More than just a place of majestic mountain views, YLP is people — individuals of all backgrounds and interests. In this series of periodic profiles, we hope to introduce you to many of these folks — to YLOA board members, to managers, to employees, to our valued volunteers and notable neighbors who share our 21 square miles of Sierra foothills. We hope you enjoy learning about these YLPers.

This week it’s Marie Touitou, a 20-year YLP resident and community leader extraordinaire. Since moving here from the Bay Area with her husband, Rudy, she has plunged into community affairs, from Ladies of the Lakes, Garden Club, Yosemite Lakes Community Church, and helping to save the water company from financial straits to serving on the Yosemite Lakes Owners’ Association board as director and president, and most recently as the YLOA annual election inspector, member of the Governing Documents and Policies Committee, and chair of the Trails and Recreation Committee. She loves YLP with a passion and shares that with all.

Tell us about where you were born and grew up.

I was born in Seattle and my first home was a cabin in the mountains. It was a one-room cabin. There was my mom, my dad and my older brother, 3, and I was six weeks old when we moved up there. My dad built a two-room extension on it out of logs. So, I actually lived in a log cabin, my first four years.

Marie Touitou

The story goes that we had a such a bad blizzard, it buried the cabin and my dad was in town. I think at the time he worked at Boeing. He came up on the weekends. And so there were three of us. Mom put me and my younger brother on the toboggan. She had to haul us down to the train a mile-and-a-half through this horrible snow. And she said, I’m not living another winter up there. So we moved into Seattle.

So I was potty trained in an outhouse. Our only amenity was my dad ran a water line. We had gravity-fed water from the creek. We had a wood stove. This was south of Stampede Pass. The creek was Green Canyon Creek and it fed into the Green River. Rooster Comb Mountain was above us.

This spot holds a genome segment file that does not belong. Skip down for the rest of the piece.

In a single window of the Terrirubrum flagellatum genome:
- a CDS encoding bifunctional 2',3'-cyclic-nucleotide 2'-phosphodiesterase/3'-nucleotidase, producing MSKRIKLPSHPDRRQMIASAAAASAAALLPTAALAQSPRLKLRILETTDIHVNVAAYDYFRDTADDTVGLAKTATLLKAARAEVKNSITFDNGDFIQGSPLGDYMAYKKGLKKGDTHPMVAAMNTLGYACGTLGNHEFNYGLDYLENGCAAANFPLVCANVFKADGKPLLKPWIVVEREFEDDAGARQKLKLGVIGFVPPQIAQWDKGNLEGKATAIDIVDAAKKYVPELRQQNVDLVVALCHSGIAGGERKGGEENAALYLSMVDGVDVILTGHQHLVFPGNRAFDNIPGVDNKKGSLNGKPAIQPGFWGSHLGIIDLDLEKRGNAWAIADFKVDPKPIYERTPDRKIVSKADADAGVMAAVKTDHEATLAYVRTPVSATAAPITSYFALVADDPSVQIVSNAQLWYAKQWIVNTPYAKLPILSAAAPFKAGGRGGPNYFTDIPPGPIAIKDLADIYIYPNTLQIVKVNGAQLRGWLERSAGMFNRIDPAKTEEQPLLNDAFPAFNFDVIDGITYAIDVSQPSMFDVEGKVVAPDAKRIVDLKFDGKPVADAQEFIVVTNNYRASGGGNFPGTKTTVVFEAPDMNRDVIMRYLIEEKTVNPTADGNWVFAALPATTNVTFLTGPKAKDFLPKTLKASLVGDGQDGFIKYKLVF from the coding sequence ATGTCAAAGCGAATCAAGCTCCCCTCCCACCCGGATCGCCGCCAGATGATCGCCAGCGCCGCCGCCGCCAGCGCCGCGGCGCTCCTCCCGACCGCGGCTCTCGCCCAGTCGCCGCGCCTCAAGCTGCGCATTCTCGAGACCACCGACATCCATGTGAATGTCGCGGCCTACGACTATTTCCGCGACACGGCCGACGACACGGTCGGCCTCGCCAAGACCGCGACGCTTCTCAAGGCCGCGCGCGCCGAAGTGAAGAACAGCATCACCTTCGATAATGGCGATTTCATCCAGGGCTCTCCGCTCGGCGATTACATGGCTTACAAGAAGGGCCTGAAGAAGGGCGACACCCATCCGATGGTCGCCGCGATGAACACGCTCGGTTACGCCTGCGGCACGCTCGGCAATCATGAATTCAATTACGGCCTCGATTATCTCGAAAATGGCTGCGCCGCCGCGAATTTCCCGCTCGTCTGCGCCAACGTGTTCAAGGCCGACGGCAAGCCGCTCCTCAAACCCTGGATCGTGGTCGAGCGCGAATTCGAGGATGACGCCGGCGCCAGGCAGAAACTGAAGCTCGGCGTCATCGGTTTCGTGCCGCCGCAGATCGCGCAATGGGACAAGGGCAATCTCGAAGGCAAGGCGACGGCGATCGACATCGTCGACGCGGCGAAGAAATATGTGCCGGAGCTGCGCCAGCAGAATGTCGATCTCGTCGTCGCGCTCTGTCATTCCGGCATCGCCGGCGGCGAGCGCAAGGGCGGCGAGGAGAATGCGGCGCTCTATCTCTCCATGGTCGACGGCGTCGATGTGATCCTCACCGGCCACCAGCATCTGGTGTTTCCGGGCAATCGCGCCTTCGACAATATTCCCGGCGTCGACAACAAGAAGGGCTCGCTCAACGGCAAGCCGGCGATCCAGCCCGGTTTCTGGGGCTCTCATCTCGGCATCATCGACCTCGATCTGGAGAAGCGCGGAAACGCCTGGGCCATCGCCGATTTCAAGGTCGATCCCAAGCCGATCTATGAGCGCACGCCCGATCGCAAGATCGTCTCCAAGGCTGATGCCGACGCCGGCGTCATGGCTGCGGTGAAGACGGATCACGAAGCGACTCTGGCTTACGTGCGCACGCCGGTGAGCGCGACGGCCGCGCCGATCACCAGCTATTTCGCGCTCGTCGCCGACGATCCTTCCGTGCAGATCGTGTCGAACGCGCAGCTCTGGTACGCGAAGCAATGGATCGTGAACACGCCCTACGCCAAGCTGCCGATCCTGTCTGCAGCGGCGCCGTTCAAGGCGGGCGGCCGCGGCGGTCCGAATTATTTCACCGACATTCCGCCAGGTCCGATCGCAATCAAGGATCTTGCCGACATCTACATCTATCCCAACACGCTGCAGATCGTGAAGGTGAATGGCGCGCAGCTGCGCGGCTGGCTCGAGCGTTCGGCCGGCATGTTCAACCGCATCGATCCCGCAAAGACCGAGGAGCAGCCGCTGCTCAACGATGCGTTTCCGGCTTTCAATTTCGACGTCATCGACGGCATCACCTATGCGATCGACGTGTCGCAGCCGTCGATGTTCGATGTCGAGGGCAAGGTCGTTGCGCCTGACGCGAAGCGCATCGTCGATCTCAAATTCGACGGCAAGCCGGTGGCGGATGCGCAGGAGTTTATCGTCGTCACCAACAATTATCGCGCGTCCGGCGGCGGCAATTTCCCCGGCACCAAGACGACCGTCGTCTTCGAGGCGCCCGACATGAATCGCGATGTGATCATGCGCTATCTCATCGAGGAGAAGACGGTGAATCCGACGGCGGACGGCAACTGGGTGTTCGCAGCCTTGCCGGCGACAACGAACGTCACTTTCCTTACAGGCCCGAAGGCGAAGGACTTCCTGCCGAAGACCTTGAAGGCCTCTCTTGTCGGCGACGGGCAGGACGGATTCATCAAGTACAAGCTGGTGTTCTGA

The creek never ran dry. Our refrigerator was a garbage can in the creek with a big rock on top to keep the bears out of it.

After we moved into town, we used it as a summer cabin. So my memories of it, of course, don’t extend back to when I actually lived there but I certainly have many, many memories of the cabin until I was 12.

Tell us about your parents.

My dad was a journalist. During the war he worked for the Seattle physics laboratory. They were part of that project of the atomic bomb down in the South Pacific. My dad did something in the way of Journalism and, and then he went to work for Boeing as a technical writer to write to be able to interpret drawings for the average laborer.

So then he decided he wanted to be a writer and he needed to do something. So he went to work for the post office, so that would save his brain for his writing, but he never did do any writing. He was very, very talented but was never published.

His name was Theo Smid. Smid was my maiden name. It’s Czech. I’m half Czech, yes.

My mom had an interesting background. She’s from an Oregon pioneer family, her great-grandfather I think it was came across the plains in a covered wagon in 1848. The year that the Oregon Trail got opened up along the Columbia River and they settled in Clatsop County Oregon. And there’s a town up there named after him, Gearhart. The family had come across from Germany in 17-something.

Unfortunately, my mom’s mother died when my mom was only 11 years old and she got pneumonia. She was a concert singer. And so then her father married his wife’s friend to raise his two daughters and then he got cancer and died when my mom was 14.

So my mom, she was very precocious. She’s very smart. She graduated from high school early. She went to college. On her own, she got a bachelor’s and a master’s degree. She wanted to get a PhD. She would have been a lawyer. She was studying speech. She was the debate champion for the University of Washington for several years. Yeah, but women weren’t lawyers. So she became a high school teacher.

She taught English and when we moved to California, she started teaching at Berkeley (High) and my dad had an office in the post office. I don’t remember what he did, exactly.

This was the two room log extension my dad built onto the original one room cabin. From left, Mom, me, my older brother Philip, and Dad.

Tell us about your brothers.